Active engagement in the insurance business: Until the publication of proposed regulations in 2015, no guidance addressed what constitutes the active conduct of an insurance business. However, Notice 89-81 and Prop. Regs. Sec. 1.1296-4(a) issued in 1995 address a similar exception for income derived from an active banking business. Notice 89-81 states that "[t]he foreign corporation must actively conduct, within the meaning of section 1.367(a)-2T(b)(3) of the temporary regulations, a banking business that is a trade or business within the meaning of section 1.367(a)-2T(b)(2)." Those regulations provide the following criteria to determine whether a trade or business is actively conducted:

  • Whether a trade or business is actively conducted must be determined under all the facts and circumstances. In general, a corporation actively conducts a trade or business only if the officers and employees of the corporation carry out substantial managerial and operational activities.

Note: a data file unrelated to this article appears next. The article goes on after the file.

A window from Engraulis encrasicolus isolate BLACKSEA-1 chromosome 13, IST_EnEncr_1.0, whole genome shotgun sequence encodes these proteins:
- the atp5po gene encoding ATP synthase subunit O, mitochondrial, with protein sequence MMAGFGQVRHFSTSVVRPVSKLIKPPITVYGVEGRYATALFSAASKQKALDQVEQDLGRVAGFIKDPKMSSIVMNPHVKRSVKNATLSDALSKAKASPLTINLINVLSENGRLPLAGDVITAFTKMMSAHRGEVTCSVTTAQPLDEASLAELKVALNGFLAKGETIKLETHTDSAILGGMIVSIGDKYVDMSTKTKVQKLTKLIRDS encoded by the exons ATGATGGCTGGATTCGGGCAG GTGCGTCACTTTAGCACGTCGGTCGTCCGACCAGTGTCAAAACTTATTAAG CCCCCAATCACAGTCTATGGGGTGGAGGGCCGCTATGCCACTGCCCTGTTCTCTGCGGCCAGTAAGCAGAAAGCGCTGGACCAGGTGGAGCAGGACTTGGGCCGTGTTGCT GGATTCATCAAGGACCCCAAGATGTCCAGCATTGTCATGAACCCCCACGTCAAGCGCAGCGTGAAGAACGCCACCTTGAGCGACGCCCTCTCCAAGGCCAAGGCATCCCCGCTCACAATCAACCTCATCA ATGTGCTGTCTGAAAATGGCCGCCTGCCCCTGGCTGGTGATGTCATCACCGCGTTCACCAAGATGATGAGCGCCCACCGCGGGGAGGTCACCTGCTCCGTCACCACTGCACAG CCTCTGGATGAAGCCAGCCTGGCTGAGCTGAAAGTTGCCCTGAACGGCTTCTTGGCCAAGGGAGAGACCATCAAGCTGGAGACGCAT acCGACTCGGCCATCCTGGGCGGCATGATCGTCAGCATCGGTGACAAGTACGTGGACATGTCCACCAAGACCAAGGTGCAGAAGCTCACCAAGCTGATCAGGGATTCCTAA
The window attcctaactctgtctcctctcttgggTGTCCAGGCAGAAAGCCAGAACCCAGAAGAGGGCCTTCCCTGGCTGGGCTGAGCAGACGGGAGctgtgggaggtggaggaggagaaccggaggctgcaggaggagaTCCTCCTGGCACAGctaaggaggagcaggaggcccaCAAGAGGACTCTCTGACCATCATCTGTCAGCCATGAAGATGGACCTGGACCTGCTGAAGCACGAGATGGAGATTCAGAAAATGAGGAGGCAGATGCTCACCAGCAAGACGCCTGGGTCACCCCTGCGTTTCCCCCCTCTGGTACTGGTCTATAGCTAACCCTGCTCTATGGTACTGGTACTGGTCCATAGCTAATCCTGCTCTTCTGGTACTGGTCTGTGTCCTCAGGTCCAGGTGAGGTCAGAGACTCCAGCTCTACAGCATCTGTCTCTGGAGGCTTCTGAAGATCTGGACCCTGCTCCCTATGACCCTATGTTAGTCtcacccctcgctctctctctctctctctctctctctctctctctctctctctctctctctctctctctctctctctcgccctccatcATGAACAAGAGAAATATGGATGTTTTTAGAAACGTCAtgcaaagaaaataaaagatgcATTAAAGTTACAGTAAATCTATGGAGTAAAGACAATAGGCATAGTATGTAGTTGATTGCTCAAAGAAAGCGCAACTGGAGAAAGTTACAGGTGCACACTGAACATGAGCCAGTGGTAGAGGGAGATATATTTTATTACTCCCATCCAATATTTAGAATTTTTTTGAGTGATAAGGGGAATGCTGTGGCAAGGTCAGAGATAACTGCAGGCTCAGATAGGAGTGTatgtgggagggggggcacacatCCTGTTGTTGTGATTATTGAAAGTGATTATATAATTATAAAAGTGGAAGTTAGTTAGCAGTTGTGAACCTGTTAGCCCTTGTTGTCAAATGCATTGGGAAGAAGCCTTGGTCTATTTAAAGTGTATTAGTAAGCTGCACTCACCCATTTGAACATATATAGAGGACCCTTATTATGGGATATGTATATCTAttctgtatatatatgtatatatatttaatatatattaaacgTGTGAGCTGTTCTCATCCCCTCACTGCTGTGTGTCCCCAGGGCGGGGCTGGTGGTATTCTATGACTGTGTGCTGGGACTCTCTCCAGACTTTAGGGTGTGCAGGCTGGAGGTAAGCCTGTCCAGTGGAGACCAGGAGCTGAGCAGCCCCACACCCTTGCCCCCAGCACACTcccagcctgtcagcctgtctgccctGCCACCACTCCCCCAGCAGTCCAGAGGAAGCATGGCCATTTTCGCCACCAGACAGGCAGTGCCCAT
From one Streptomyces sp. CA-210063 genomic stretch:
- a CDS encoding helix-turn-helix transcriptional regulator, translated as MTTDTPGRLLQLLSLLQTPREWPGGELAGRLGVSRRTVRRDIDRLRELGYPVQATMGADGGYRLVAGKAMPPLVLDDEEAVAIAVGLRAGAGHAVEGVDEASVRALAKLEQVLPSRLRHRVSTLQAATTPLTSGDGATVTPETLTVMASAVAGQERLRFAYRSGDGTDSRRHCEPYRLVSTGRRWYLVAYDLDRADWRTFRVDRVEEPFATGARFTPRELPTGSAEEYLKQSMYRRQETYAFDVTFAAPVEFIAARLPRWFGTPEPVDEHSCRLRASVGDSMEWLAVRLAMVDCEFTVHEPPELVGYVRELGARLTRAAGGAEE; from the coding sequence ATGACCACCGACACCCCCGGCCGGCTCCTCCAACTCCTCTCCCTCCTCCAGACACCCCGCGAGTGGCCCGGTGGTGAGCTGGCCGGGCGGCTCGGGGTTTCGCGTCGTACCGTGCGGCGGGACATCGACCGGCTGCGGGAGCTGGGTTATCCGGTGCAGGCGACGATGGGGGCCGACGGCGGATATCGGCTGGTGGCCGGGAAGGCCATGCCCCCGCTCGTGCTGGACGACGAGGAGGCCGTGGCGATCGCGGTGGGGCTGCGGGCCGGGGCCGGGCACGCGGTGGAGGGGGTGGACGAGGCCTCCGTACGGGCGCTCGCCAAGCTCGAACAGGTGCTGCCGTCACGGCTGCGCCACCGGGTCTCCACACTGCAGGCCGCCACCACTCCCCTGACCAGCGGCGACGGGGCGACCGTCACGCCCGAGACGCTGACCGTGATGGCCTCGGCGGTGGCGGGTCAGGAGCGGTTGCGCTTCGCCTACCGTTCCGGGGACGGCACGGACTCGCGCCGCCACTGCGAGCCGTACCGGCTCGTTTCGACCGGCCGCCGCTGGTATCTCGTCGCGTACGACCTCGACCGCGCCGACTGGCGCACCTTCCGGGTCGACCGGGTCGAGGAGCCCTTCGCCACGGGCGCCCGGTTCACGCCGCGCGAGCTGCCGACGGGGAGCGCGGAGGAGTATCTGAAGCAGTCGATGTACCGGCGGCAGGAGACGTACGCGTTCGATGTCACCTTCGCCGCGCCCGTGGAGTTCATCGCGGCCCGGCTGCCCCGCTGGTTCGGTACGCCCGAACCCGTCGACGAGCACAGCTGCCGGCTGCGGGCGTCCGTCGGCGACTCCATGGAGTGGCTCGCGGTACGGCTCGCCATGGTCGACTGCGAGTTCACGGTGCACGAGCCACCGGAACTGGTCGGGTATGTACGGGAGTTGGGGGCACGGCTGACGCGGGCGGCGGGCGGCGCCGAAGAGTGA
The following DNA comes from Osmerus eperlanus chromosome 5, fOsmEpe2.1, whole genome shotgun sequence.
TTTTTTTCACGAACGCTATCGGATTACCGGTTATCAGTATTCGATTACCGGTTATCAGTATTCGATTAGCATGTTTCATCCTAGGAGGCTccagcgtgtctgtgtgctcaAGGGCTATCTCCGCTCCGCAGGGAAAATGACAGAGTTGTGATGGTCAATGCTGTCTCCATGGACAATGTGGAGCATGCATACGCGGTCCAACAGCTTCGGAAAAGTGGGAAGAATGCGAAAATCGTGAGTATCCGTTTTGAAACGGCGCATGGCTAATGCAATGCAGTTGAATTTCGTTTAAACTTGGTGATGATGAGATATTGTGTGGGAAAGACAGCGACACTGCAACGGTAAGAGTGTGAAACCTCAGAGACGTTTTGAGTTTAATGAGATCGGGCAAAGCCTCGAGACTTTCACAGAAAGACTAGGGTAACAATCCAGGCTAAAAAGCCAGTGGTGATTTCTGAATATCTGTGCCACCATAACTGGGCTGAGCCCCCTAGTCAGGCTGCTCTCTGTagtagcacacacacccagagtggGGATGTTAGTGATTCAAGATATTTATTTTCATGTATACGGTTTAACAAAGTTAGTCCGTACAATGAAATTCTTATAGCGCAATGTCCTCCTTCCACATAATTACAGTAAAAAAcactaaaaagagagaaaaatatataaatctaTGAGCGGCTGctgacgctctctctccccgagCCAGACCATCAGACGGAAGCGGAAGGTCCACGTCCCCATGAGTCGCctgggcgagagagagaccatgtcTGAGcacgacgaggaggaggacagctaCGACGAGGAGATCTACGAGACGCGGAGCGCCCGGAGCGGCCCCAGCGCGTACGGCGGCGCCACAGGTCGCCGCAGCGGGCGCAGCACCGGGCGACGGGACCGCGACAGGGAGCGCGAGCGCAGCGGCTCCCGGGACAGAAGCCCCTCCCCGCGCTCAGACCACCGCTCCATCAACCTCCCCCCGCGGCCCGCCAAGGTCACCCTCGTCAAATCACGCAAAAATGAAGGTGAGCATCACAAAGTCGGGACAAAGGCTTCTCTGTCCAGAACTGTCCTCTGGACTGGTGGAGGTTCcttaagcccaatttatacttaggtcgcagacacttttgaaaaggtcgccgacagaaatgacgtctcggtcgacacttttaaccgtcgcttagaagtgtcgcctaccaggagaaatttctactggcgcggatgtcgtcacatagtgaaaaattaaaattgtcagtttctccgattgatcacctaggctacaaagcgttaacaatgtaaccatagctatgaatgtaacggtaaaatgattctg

• A corporation may be engaged in the active conduct of a trade or business even though incidental activities of the trade or business are carried out on behalf of the corporation by independent contractors. In determining whether the officers and employees of the corporation carry out substantial managerial and operational activities, however, the activities of independent contractors are disregarded.
  • On the other hand, the corporation's officers and employees are considered to include the officers and employees of related entities who are made available to and supervised on a day-to-day basis by, and whose salaries are paid by (or reimbursed to the lending related entity by), the transferee foreign corporation.